The use of treadmill training to recover locomotor ability in patients with spinal cord injury
Russell Thomas Frood
University of Leeds, Woodhouse Lane, Leeds LS2 9JT, UK
30 Jun 2010
20 Jan 2011
23 Feb 2011
spinal cord injury, treadmill training, rehabilitation, locomotion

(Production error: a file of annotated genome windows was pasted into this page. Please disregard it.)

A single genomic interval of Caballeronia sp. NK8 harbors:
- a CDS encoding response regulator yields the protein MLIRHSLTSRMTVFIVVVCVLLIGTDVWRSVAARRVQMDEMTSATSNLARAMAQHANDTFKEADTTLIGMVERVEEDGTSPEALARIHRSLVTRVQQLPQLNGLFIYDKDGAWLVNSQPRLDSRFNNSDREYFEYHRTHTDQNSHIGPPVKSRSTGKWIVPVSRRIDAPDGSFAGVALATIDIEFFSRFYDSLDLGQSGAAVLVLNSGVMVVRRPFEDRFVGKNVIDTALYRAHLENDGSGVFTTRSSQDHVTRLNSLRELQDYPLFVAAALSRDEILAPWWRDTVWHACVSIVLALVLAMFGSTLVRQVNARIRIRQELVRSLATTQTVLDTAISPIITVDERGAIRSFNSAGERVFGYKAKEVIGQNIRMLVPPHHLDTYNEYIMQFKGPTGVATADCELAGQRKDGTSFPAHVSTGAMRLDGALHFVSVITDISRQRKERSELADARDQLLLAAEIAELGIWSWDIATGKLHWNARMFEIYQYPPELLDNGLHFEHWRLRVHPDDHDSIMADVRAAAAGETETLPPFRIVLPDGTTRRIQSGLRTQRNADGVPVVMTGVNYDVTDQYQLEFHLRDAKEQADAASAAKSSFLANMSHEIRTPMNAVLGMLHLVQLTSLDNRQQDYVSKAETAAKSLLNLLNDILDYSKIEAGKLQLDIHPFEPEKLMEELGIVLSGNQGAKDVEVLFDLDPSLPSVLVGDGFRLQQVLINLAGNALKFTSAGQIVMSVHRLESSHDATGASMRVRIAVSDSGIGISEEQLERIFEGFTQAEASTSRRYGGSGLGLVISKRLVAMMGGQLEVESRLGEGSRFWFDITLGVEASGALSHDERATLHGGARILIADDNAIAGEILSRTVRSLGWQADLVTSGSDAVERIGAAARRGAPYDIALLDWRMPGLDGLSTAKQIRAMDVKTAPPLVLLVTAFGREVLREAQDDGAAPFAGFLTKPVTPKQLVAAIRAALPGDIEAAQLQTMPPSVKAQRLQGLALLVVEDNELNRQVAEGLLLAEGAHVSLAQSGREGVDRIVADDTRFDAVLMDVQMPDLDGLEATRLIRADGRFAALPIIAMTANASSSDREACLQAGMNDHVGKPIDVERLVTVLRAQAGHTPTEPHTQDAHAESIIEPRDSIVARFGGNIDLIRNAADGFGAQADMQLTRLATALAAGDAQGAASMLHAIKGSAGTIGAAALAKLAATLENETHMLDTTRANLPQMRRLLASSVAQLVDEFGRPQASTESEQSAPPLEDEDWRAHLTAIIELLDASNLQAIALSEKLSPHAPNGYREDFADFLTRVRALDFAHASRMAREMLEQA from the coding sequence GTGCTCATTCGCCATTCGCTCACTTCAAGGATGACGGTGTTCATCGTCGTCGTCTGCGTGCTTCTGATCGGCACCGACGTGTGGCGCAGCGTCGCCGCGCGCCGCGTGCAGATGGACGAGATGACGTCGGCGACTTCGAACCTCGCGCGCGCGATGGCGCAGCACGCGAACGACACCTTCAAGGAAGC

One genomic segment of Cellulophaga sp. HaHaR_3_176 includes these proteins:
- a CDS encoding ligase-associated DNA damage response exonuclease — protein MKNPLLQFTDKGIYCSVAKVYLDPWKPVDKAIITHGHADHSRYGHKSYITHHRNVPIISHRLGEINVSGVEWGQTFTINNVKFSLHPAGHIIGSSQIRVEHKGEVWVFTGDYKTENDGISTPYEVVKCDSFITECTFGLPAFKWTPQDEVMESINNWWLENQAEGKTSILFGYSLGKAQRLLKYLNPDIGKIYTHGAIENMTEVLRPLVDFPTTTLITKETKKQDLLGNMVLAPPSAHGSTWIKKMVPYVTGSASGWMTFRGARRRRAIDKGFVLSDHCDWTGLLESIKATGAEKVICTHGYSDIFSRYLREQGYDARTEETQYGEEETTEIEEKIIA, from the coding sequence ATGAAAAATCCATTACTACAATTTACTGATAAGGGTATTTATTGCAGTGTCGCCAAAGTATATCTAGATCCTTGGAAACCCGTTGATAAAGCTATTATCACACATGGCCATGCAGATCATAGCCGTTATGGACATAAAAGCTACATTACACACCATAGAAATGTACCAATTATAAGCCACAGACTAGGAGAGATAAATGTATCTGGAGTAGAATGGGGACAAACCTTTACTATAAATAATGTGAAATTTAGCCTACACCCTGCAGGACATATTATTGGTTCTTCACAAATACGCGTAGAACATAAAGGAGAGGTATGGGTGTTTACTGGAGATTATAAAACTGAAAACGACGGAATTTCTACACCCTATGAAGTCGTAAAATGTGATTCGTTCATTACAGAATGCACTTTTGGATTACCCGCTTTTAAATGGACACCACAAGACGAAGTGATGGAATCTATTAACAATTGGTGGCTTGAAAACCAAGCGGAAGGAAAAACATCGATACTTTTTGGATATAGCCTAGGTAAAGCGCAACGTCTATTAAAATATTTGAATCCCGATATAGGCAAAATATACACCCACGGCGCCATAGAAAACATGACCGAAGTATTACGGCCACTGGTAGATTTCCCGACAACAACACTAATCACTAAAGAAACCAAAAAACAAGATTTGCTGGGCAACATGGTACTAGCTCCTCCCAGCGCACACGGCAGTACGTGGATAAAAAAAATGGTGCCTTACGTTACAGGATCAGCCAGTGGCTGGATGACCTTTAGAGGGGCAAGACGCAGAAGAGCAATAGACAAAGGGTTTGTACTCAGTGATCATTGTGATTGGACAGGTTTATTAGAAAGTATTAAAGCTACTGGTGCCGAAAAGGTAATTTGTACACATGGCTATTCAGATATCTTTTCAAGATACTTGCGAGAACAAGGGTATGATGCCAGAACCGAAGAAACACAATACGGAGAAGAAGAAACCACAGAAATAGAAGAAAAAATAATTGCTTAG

Spinal cord injury (SCI) affects over 1000 people a year in the UK and has severe consequences for their independence and quality of life. Treatments to address SCI focus on techniques that aim to restore some degree of walking or locomotor activity. One such technique is treadmill training of SCI patients. This paper reviews the use of treadmill training in the recovery of locomotor ability in patients with SCI. Outcomes from treadmill training are variable; for patients with incomplete SCI (where some degree of connection between the brain and the spinal cord is spared from injury), treadmill training only enabled limited full weight-bearing locomotion. In patients suffering a complete SCI (where communication between the brain and spinal cord is lost), no weight-bearing locomotion at all was achieved with training. However, treadmill training does influence the activity of the leg muscles in the acute patients, observed by recordings made from the muscles (electromyography). The improvements achieved by treadmill training are not significantly different from other techniques such as overground training and functional electrical stimulation. The most effective way of restoring locomotion is through complete repair; however, regeneration techniques are still being developed. For regeneration to take place, the neurons within the spinal cord that are important in generating rhythmic movements (the central pattern generator (CPG) circuits) still need to be functioning, as these circuits have been shown to decline through long periods of inactivation. Treadmill training has therefore an important role in keeping neurons active until regenerative techniques become viable. Furthermore, in spinalized rats, it has been shown that by combining treadmill training with pharmaceutical and electrical stimulation therapies, greater improvements are seen. This suggests that the treatment of spinal cord injury should not be limited to one method. Techniques that repair the damage are the ultimate goal and it is important that patients keep active in order to increase chances of recovery.